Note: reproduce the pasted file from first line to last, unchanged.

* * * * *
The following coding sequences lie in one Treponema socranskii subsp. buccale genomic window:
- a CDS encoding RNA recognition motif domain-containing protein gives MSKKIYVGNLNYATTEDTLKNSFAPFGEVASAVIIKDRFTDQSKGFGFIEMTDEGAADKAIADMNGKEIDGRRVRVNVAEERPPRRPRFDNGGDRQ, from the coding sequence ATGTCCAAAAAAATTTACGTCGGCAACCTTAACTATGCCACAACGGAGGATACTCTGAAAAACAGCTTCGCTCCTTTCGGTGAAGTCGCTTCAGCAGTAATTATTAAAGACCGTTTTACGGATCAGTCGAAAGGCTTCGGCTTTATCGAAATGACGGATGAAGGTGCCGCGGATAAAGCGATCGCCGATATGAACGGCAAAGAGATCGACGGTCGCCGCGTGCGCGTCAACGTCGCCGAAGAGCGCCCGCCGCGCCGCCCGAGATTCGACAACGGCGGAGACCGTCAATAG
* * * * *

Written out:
The following coding sequences lie in one Treponema socranskii subsp. buccale genomic window:
- a CDS encoding RNA recognition motif domain-containing protein gives MSKKIYVGNLNYATTEDTLKNSFAPFGEVASAVIIKDRFTDQSKGFGFIEMTDEGAADKAIADMNGKEIDGRRVRVNVAEERPPRRPRFDNGGDRQ, from the coding sequence ATGTCCAAAAAAATTTACGTCGGCAACCTTAACTATGCCACAACGGAGGATACTCTGAAAAACAGCTTCGCTCCTTTCGGTGAAGTCGCTTCAGCAGTAATTATTAAAGACCGTTTTACGGATCAGTCGAAAGGCTTCGGCTTTATCGAAATGACGGATGAAGGTGCCGCGGATAAAGCGATCGCCGATATGAACGGCAAAGAGATCGACGGTCGCCGCGTGCGCGTCAACGTCGCCGAAGAGCGCCCGCCGCGCCGCCCGAGATTCGACAACGGCGGAGACCGTCAATAG